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The “Relegation Bowl” is set for kickoff: D.C. United vs. Toronto FC

Aug 24, 2013, 6:50 PM EDT

Luis Silva AP

This is “naughty me” at work, stirring up a stink among the set convinced that Major League Soccer will only be taken seriously once the concept of relegation-promotion is put to good and proper use.

Believe me, MLS has many laps to go before finishing this race – but relegation-promotion is not the rocket fuel that will propel things substantially faster.

It is simply unlikely to ever happen here; TV contracts being what they are, modern ownership being what it is, the domestic sports world simply may not allow it. At the very least, we are a decade-plus from anything that looks like relegation promotion.

But …

The match kicking off shortly at RFK Stadium in Washington, D.C., certainly is a case where relegation would pay off. Because if there was ever to be a “relegation six-pointer” in Major League Soccer, this bad boy would surely be it.

Toronto is 9th in the Eastern Conference standings; D.C. United is 10th. These are the only team in the East currently not relevant in playoff talk – a darn shame considering how tightly packed things are among the eight that are relevant.

As it is, there is no compelling reason for many folks beyond these two markets to care about what happens tonight at RFK, other perhaps than the subplot of United’s attack being led by two for Reds, Dwayne De Rosario and Luis Silva (pictured). Silva’s bright performance at RFK surely has Toronto fans wondering, “Uh, remind us why we let that guy go?”

There’s also Ryan Nelson, TFC’s coach, returning to the stadium where he made his MLS bones.

Otherwise, just hold out for better games tonight. Of course, that would be a little different if top-flight survival was on the line. See … me being naughty again. Consider yourself agitated.

FYI, the “Relegation Bowl” headline was inspired by my friends at Black and Red United and Waking the Red. (And apologies for getting the TFC blog’s name wrong last week.)

The lineups are here.

  1. footballer4ever - Aug 24, 2013 at 7:32 PM


    “This is “naughty me” at work, stirring up a stink ”

    Yes, Steve….you sure like to stir things up…..

    First, before relegation and promotion might have a chance, football,must be loved and supported by most in this country more like other stablished sports are to even brinf that up. However, there are still day-dreamers who swear this will be the solution to anything ailing football is the land of the British rebels. (Stirring my own pot here). Let’s make sure our current and soon to arrive football clubs not only fill their own stadiums to capacity, but that at least us football fans are able to put up tv ratings expected to be a success.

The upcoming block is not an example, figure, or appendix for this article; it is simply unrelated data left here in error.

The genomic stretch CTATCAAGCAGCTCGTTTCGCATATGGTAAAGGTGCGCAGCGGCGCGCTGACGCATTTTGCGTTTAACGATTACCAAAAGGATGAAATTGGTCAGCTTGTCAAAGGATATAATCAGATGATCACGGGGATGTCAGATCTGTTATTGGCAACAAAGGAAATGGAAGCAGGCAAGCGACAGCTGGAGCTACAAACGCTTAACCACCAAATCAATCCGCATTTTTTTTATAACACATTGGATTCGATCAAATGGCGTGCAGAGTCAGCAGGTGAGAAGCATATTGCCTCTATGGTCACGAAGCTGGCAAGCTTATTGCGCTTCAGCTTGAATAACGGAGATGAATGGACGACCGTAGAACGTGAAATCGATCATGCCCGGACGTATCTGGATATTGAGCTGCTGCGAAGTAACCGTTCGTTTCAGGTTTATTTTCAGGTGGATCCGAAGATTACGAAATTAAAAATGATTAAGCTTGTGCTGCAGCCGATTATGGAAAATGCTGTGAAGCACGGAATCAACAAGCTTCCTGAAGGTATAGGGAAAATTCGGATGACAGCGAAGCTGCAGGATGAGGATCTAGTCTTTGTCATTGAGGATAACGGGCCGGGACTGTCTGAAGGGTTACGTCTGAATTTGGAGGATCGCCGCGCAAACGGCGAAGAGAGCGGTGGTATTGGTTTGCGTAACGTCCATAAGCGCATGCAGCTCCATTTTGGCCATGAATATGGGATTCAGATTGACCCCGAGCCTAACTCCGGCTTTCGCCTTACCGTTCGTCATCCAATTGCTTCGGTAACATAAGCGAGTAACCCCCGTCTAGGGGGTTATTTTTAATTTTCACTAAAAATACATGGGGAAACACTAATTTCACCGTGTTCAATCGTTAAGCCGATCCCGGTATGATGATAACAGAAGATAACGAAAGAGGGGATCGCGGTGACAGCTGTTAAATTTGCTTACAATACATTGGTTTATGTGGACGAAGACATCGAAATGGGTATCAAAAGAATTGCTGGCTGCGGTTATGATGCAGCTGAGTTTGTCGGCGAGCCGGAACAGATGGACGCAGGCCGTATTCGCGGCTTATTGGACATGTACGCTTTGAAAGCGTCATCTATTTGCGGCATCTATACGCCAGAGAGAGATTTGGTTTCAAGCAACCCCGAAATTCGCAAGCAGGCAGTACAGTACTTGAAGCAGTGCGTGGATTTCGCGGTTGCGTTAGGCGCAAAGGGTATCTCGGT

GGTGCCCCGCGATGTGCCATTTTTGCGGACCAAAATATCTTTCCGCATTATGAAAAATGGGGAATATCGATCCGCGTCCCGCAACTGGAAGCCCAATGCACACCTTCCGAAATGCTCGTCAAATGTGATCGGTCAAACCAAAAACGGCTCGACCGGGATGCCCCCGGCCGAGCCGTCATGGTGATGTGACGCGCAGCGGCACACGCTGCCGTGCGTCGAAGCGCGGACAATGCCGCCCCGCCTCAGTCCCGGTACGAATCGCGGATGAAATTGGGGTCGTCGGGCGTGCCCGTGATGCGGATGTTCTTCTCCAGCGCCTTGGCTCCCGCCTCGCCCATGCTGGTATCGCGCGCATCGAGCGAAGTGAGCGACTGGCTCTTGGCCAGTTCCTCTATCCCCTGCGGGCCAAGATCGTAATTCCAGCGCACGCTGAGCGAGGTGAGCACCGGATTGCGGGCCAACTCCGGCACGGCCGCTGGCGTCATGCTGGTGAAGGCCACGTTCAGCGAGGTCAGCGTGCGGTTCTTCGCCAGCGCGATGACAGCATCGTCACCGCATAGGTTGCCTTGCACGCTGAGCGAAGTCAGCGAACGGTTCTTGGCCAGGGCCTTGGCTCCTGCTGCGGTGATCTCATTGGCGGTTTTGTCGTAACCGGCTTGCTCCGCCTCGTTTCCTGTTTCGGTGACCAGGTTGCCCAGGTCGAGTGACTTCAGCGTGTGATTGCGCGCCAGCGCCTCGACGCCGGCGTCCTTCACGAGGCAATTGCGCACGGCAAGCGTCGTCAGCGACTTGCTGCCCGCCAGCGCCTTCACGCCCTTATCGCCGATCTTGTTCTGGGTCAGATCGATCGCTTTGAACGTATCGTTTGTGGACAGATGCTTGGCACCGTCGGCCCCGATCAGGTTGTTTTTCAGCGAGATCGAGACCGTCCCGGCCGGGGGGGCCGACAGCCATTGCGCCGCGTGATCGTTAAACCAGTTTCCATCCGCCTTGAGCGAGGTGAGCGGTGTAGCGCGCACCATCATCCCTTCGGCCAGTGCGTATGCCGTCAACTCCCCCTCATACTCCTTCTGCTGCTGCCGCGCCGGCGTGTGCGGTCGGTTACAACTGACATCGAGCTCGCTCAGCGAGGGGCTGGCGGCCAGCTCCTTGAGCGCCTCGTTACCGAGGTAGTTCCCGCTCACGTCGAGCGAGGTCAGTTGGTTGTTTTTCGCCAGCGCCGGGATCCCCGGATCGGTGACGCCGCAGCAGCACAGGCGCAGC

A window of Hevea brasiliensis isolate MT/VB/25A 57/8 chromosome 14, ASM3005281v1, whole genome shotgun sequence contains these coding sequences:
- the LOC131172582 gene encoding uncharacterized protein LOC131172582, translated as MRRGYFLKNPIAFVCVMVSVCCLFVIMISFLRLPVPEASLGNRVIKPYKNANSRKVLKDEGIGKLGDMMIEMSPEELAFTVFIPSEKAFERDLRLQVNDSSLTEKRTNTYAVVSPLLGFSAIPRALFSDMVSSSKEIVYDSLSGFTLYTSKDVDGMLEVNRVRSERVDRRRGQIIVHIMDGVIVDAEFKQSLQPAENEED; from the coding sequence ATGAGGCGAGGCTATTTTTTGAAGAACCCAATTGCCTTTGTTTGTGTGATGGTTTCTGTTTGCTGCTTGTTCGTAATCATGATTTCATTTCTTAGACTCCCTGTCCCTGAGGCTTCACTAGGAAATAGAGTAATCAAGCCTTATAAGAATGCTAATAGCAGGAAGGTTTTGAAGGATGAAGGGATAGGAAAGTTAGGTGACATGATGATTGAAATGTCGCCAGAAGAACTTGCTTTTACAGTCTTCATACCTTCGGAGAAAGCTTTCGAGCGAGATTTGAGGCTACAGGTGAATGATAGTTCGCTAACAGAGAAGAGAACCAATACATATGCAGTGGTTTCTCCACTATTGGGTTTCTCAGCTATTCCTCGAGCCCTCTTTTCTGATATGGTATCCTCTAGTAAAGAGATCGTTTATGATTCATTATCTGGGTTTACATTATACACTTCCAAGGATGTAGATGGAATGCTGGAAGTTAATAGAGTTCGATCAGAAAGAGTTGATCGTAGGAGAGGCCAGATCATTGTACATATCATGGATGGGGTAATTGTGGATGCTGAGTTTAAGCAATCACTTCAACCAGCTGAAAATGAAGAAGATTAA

The other thing, please stay away from using terminology from the other adulterated football, American style, to relate to ours (U.S. and world style). It does not do anything to the story and instead it dumbs it down. My humble opinion as a respectful reader and commenter. Thank you.

  2. talgrath - Aug 25, 2013 at 4:35 AM

    There are two big problems with relegation and promotion in MLS.

    1. Franchise: Each team is not wholly owned by the owners. MLS sells the owners a “franchise”, much like a McDonald’s franchise you can’t just do whatever you want with it. Just as your local McDonald’s franchise can’t start serving french bread, MLS owners have to follow a set of restrictions. MLS owners can’t move their team at a whim, it has to be approved by the board (made up of the other MLS owners), the same goes for re-branding your team or even changing the logo. In exchange for all of those restrictions, you get this guarantee: you will get a portion of MLS revenue and you will play the same number of games in MLS as every other team, competing for the MLS cup. In order for MLS to cut a team out of MLS, they have to buy back the franchise or prove the owner violated the terms of said franchise contract, a relegated team, since the relegated owner knows they are relegated, they can set whatever price they want, not gonna happen.

    2. Geography: America is a rather unique nation, it is both large in terms of landmass and has a surprisingly dispersed population. Most large nations have a few dense areas of population, nearly half of Russia is inhospitable to humans, most of Russia’s population is in the southern areas of the country or along the coasts. Similarly, Brazil’s thick rain forests mean that most of the population live along the coast. Relegating a team in MLS may mean plunging an entire area into a lack of professional, first tier soccer in a way other, more established leagues with relegation simply don’t have. Relegating a team in the Premier League means that, at worst, you face a two hour drive to see first tier soccer, most of Russia and Brazil’s major cities have multiple teams that can be relegated due to population density by comparison. If you relegate say, Columbus for example, the nearest 1st tier soccer team is in Chicago, over 5 hours away; by comparison when Wigan was relegated last season, the nearest 1st tier is just over an hour and a half away (yes yes, Wigan fans may not have stopped going to see Wigan, but the option is there if they want to root for a 1st tier team in person). Relegation could plunge an entire region in to a realm where MLS doesn’t exist.

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